Rotoscoping - the art of isolating objects in a video using animated masks - is usually very tedious. In this tutorial I show you a very quick and easy technique to create rotoscopings for objects that are not changing too much in shape and have a clearly visible edge.
Rotoscoping - the art of isolating objects in a video with animated masks - becomes very tricky if the object you want to isolate has a lot of motion blur. In the heavily blurred edges of the object parts of the background will be visible that are a bit tricky to eliminate. In this tutorial you learn how to rotoscope such blurry objects in Adobe After Effects. We will first do a normal rotoscoping with a hard edge and then recreate the blurry edges such that no background will be visible anymore.
In this part we focus in using the mask tracker built into After Effects for face tracking. The face tracker has an automatic feature to detect the outline of the face, but often the result is not 100% accurate. Hence, we show an easy workflow to fix the track using the "name your own price" extension KeyTweak.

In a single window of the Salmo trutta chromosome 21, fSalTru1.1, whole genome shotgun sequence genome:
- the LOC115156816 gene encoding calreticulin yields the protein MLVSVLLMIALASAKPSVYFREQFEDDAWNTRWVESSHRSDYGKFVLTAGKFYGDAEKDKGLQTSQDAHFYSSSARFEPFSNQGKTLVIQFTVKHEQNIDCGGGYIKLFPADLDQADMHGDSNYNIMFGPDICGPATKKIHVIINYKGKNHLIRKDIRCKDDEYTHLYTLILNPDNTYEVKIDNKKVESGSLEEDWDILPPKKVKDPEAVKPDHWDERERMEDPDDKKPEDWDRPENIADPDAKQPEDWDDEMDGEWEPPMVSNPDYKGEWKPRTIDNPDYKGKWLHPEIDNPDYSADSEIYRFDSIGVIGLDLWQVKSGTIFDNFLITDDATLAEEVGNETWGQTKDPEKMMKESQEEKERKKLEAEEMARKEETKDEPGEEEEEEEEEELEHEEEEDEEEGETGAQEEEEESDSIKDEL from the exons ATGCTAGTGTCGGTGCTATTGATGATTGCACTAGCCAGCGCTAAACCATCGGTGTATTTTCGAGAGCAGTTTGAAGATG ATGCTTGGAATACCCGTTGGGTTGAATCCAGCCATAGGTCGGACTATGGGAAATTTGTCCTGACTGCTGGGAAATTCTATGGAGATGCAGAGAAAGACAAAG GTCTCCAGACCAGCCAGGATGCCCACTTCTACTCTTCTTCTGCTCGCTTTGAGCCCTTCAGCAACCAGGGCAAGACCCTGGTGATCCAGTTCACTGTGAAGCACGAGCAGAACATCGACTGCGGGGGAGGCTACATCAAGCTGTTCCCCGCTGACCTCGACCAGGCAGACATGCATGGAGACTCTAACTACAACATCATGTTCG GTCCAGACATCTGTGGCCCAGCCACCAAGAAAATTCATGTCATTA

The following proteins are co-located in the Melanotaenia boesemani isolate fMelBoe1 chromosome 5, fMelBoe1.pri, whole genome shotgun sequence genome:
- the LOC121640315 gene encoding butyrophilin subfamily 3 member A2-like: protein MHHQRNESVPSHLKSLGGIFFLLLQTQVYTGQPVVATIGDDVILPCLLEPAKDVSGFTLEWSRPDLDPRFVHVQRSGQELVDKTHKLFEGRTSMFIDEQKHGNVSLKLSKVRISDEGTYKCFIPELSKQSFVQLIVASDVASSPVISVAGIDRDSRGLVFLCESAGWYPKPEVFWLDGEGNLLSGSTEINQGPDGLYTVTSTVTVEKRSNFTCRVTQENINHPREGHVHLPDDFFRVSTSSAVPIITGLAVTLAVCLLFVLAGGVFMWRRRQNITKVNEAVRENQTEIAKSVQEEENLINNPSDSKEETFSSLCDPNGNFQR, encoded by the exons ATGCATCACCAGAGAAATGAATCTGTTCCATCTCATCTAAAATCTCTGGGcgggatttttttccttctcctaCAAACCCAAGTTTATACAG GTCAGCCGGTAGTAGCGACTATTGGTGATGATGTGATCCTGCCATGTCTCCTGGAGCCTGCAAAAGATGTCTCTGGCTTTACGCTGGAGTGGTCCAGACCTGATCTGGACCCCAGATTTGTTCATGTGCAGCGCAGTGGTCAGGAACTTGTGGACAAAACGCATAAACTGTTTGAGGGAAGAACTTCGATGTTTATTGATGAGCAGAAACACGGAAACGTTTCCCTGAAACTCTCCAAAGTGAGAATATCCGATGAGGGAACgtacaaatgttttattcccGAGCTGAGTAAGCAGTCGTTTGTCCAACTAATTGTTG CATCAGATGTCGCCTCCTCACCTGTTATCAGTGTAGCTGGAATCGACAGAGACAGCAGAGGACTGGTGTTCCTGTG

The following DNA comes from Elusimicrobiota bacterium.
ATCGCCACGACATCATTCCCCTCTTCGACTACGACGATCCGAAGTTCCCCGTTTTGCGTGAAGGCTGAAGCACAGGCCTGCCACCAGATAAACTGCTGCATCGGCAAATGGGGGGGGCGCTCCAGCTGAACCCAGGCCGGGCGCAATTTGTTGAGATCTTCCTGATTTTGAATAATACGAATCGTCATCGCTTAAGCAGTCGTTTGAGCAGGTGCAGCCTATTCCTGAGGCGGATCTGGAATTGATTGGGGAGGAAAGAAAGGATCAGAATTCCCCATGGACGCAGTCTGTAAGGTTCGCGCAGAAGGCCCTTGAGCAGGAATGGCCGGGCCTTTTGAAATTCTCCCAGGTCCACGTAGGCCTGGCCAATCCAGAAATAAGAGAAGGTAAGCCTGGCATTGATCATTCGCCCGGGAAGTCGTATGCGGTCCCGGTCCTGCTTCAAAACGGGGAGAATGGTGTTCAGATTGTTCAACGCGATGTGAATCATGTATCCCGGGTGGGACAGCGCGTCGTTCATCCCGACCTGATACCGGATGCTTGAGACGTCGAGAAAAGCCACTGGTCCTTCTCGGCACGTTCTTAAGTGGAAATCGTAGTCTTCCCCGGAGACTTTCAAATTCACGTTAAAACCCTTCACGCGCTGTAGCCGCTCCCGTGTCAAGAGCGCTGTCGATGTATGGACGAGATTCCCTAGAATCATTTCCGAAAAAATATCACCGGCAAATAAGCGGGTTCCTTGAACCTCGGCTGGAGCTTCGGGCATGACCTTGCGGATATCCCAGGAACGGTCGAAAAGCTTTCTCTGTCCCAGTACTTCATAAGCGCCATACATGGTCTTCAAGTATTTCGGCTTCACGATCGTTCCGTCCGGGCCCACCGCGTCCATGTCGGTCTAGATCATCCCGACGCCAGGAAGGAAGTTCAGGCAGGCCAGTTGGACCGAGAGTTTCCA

We also show how to remove wrinkles on the moving face using stabilized precomps which we create with MaskTracker+.
When you track a mask with After Effects' mask tracker, it contains lots of keyframes such that it is almost impossible to modify it afterwards. In this tutorial you learn a quick and simple technique to modify such masks.
If you use the After Effects mask tracker for rotoscoping, it generates a keyframe for your mask on each frame. This makes later tweaking of the mask very complicated. Learn in 1 minute how to solve this problem with MaskTracker+.